New Zealand has extended the suspension of quarantine-free travel arrangements with neighbouring Australia for another five days, and will require all incoming travellers to be tested for the coronavirus before arrival.
New Zealand Covid-19 response minister Chris Hipkins says the pause — first announced on 26 June following a spike in cases in various parts of Australia — is set to lift at 11:59pm local time on 4 July.
The lifting will only apply to four Australian states and territories — Tasmania, Victoria, Australian Capital Territory, as well as South Australia — which the New Zealand government has deemed to be of lower risk.
Hipkins did not state when the suspension with other Australian states will lift.
“The pause with Western Australia, Northern Territory, New South Wales and Queensland will remain in place so that outstanding test results can be returned and to give New Zealand time to assess next steps. This will be reviewed again on Tuesday, 6 July,” the minister adds.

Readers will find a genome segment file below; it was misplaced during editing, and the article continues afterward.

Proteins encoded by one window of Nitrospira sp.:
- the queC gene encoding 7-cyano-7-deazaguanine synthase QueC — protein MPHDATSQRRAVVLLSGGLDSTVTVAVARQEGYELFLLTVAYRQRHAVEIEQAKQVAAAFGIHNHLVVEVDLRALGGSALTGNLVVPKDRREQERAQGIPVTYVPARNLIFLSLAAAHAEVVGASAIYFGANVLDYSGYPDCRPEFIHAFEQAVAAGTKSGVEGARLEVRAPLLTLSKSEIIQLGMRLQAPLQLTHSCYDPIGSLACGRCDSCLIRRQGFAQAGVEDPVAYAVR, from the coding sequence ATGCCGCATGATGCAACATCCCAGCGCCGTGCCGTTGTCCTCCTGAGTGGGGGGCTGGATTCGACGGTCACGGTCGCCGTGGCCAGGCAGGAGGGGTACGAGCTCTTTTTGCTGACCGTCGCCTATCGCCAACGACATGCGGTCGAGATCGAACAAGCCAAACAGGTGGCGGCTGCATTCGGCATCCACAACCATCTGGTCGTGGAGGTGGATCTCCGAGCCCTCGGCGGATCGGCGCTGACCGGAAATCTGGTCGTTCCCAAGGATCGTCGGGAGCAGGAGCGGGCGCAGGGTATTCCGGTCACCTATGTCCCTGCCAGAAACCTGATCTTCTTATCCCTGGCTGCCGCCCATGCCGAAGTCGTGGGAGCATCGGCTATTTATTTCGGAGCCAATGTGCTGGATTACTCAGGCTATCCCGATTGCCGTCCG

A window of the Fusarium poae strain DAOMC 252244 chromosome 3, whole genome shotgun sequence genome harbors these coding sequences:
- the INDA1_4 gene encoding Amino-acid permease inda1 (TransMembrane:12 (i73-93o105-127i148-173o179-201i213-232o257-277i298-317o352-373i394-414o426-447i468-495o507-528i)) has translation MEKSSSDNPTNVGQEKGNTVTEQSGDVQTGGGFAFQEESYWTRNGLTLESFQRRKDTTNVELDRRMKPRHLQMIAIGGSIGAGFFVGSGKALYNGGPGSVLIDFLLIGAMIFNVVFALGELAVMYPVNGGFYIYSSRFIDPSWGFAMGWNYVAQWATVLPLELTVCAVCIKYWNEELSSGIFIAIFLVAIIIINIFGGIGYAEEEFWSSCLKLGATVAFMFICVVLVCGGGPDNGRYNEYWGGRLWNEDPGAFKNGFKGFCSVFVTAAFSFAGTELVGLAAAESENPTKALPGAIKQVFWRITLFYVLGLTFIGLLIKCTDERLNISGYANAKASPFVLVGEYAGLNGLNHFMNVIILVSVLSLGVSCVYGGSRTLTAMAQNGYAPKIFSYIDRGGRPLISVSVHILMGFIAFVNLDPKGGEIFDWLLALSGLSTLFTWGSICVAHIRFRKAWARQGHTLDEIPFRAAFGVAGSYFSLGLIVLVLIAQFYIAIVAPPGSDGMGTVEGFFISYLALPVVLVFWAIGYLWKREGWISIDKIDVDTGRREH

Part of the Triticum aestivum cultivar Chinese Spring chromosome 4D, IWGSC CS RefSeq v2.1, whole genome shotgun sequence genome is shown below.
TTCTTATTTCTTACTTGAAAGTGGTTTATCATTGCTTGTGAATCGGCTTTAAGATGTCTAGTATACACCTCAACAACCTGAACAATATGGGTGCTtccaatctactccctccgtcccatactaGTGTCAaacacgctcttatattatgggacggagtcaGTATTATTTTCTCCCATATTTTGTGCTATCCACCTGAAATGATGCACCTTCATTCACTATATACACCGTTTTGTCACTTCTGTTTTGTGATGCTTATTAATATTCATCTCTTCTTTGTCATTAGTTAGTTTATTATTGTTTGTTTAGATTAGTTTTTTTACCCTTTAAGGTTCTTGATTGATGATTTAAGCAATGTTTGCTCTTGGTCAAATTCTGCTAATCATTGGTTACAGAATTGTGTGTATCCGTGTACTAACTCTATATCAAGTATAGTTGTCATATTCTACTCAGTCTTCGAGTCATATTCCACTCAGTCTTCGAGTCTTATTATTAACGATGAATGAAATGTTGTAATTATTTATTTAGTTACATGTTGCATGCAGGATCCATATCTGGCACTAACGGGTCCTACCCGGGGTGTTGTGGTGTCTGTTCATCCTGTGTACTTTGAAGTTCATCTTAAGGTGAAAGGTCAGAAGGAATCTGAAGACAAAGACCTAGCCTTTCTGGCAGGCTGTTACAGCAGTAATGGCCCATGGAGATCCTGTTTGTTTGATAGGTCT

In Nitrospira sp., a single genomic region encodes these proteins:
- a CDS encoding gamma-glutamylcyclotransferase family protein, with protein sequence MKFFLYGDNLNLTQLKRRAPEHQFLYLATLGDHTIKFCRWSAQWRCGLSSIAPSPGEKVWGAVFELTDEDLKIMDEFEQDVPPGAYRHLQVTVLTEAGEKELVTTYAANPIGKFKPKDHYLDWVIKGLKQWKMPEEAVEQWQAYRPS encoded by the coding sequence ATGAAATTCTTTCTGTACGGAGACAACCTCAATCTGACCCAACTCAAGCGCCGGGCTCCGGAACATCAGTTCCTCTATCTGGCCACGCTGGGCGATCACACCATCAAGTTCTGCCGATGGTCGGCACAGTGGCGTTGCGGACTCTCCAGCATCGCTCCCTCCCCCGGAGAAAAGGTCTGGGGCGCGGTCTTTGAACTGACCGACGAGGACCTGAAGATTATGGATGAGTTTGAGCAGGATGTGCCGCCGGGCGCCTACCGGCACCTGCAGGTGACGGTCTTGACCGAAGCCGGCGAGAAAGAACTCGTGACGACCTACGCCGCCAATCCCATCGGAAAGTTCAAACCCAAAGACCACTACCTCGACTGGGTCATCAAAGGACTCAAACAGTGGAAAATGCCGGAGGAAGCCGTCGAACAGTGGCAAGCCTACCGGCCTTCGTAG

Hipkins notes that New South Wales, which is mostly under lockdown, is “currently seen as the most risk”, while Queensland, Western Australia and Northern Territory are at higher risk “than we are comfortable with”.
Passengers who subsequently enter New Zealand on travel bubble flights will have to test negative for the coronavirus at least 72 hours before arrival. They must also have not been to Queensland, Western Australia or Northern Territory on or after 26 June, or to New South Wales on or after 22 June.
New Zealand has also eased restrictions for Wellington, days after tightening it following a positive coronavirus case involving a man from Sydney who spent a weekend in the city.
The Trans-Tasman travel bubble is the first – and by far the most successful – such arrangement in the Asia-Pacific region. Other quarantine-free travel arrangements have so far failed to take off. A bubble between Singapore and Hong Kong has been postponed twice, with no new launch date set yet.